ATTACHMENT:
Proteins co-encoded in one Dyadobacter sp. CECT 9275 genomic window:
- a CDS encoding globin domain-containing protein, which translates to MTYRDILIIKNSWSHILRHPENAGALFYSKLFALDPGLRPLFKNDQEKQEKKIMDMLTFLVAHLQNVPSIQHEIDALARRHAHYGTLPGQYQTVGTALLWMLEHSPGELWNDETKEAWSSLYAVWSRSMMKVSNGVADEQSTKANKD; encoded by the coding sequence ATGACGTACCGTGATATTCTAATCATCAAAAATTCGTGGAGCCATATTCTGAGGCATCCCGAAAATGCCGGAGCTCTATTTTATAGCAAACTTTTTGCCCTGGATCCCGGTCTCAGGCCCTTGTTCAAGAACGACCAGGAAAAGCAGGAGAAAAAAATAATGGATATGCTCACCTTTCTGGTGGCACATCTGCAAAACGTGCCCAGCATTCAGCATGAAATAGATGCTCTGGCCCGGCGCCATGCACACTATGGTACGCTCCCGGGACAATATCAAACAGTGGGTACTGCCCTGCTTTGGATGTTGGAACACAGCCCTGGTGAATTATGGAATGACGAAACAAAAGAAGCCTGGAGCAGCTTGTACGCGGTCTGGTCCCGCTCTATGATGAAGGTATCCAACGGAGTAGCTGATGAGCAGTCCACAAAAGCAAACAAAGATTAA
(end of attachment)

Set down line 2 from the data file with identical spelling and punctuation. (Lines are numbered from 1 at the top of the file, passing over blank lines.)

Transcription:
- a CDS encoding globin domain-containing protein, which translates to MTYRDILIIKNSWSHILRHPENAGALFYSKLFALDPGLRPLFKNDQEKQEKKIMDMLTFLVAHLQNVPSIQHEIDALARRHAHYGTLPGQYQTVGTALLWMLEHSPGELWNDETKEAWSSLYAVWSRSMMKVSNGVADEQSTKANKD; encoded by the coding sequence ATGACGTACCGTGATATTCTAATCATCAAAAATTCGTGGAGCCATATTCTGAGGCATCCCGAAAATGCCGGAGCTCTATTTTATAGCAAACTTTTTGCCCTGGATCCCGGTCTCAGGCCCTTGTTCAAGAACGACCAGGAAAAGCAGGAGAAAAAAATAATGGATATGCTCACCTTTCTGGTGGCACATCTGCAAAACGTGCCCAGCATTCAGCATGAAATAGATGCTCTGGCCCGGCGCCATGCACACTATGGTACGCTCCCGGGACAATATCAAACAGTGGGTACTGCCCTGCTTTGGATGTTGGAACACAGCCCTGGTGAATTATGGAATGACGAAACAAAAGAAGCCTGGAGCAGCTTGTACGCGGTCTGGTCCCGCTCTATGATGAAGGTATCCAACGGAGTAGCTGATGAGCAGTCCACAAAAGCAAACAAAGATTAA